You’ve been thinking about your new business idea for a while, and you’ve decided that it’s an something you want to pursue further. You created some buyer personas, and you think you’re on the right track, correctly defining your target market (If you haven’t defined your target market, we recommend this quick guide from Inc.) However, you need to know more about your target audience. Here are the five questions you need to ask yourself in these beginning stages:
1. What problem will my company be solving? Plain and simple, why will people care about your product? The answer to this question is the core of your entire business, and without it, your business will lack the focus it needs to succeed.
2.What (if at all) will my ideal customer be willing to pay? In other words, is this an extremely important issue for your target market? How much does it matter to them, and what is driving them to actively seek a solution? Creating a product with a freemium model (A free version, as well as a premium version with more features) is a strategy many companies, like Spotify and Buffer, utilize to prove their worth to their customers and build trust (something we’ll discuss later in this post.)
3.What makes my product different? If your new company doesn’t already have a direct competitor, they will soon enough. How will your company stand out from the pack? Determining this in the early stages may help save some time later on, but it should also be noted that this might also need to evolve as your niche grows. It’s important to align your unique selling proposition with your brand and marketing efforts.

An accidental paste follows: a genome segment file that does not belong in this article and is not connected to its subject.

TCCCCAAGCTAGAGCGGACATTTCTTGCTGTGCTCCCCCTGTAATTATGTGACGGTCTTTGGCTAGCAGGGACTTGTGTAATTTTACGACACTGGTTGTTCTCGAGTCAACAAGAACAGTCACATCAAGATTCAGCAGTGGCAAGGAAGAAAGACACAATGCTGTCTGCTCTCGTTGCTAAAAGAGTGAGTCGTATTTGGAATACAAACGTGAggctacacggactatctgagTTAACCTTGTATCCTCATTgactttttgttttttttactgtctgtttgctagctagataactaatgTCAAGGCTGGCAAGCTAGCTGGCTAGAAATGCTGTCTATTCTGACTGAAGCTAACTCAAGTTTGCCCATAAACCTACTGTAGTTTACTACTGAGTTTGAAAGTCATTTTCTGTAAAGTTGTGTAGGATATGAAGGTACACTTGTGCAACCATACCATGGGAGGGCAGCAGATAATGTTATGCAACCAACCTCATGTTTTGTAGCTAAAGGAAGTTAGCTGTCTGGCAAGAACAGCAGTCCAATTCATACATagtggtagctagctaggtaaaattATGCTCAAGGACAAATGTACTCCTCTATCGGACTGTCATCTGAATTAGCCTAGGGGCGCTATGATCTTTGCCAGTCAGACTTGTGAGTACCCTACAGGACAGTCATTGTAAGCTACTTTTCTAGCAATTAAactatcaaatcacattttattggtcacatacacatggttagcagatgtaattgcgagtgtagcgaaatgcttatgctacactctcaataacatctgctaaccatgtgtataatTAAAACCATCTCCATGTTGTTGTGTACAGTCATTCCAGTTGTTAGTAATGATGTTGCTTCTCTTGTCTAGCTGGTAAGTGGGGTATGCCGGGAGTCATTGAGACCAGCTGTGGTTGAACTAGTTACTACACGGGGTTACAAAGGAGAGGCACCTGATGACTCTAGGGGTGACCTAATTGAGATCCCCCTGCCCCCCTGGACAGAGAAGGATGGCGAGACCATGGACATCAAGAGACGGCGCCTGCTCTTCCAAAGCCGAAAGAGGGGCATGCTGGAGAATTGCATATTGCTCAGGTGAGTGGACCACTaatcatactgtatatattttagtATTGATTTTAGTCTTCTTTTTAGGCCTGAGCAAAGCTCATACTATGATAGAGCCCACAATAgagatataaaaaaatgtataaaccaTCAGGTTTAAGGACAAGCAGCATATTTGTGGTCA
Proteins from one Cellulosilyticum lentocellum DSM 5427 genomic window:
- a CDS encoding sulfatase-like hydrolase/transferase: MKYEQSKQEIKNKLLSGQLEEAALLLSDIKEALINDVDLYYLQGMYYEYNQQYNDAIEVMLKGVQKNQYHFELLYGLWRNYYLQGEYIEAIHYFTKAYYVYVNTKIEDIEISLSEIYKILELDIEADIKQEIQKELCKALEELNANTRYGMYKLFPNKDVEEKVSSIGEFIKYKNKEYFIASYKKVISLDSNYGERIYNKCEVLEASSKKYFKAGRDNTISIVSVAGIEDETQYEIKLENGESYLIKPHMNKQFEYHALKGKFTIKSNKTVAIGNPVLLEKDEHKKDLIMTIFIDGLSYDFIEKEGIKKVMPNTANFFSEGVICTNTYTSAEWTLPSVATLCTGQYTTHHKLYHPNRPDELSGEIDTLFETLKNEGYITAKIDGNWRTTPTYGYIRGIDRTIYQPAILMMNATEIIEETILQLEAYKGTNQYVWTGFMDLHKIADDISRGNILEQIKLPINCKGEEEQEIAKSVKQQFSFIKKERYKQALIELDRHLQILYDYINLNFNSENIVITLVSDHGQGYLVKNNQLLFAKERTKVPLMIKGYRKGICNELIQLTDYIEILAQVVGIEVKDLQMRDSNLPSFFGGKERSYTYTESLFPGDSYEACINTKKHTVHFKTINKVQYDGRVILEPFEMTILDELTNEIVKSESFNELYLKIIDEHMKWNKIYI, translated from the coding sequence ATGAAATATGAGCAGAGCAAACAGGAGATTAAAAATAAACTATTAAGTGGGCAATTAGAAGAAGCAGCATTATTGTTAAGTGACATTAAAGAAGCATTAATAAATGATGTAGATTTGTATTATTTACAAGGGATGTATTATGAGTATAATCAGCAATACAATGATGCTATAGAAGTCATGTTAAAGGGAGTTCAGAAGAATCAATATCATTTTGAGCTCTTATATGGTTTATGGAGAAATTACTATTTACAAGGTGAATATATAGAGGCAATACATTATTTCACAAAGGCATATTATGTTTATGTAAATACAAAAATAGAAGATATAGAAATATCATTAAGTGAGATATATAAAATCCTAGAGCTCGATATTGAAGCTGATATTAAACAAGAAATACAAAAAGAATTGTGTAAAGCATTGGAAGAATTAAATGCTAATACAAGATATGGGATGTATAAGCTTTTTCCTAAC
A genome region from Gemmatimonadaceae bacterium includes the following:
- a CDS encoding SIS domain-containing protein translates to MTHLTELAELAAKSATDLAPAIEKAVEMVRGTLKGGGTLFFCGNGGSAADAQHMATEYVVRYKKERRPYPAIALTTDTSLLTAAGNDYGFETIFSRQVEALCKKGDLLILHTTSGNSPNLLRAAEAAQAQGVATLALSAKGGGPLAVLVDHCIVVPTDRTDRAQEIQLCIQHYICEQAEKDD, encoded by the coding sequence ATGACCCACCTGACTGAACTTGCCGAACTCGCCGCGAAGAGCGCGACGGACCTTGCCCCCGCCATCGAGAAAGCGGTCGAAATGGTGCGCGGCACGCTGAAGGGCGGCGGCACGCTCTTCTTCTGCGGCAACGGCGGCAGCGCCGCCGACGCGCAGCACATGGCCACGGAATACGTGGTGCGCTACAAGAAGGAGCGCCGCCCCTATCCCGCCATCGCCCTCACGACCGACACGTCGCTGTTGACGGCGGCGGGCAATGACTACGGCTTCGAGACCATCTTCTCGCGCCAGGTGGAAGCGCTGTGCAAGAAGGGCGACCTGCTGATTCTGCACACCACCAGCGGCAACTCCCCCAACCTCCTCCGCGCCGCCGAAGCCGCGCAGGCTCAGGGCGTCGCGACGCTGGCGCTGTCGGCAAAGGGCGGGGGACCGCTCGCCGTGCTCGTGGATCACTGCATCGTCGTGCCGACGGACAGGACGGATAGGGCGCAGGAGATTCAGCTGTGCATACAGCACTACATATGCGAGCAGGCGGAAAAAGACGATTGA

4.How will I find my ideal customer? Or, how will I make it easy for them to find my product? If you create a great product, but nobody know about it, all of your hard work will be for naught. For example, if your target demographic is millennials, you’ll need to be extremely active on social media. It will pay off to do the research on which channel will be best for your business. Your marketing efforts should be closely monitored to ensure you are spending your budget in the right ways.
5.How will you support your target market(s)? The goal is to create long-lasting brand advocates, not one time buyers. Are you putting in the extra time to provide superior value? A great way to do this is through offering support via social media, and/or creating and implementing a significant content marketing strategy. Continuing to build up trust (whether it be online or in-person) will lay the groundwork for possible expansion in the future. As a small business, you may be able to manage sending personalized notes, but this will get difficult as your customer base expands.
Over time, the needs and wants of your target market (as well as their interests and problems) will evolve. For your company to succeed, you will always need to be ready to shift your strategy, making it essential to always keep these questions in mind.
How has your company’s target market changed? Let us know in the comments below.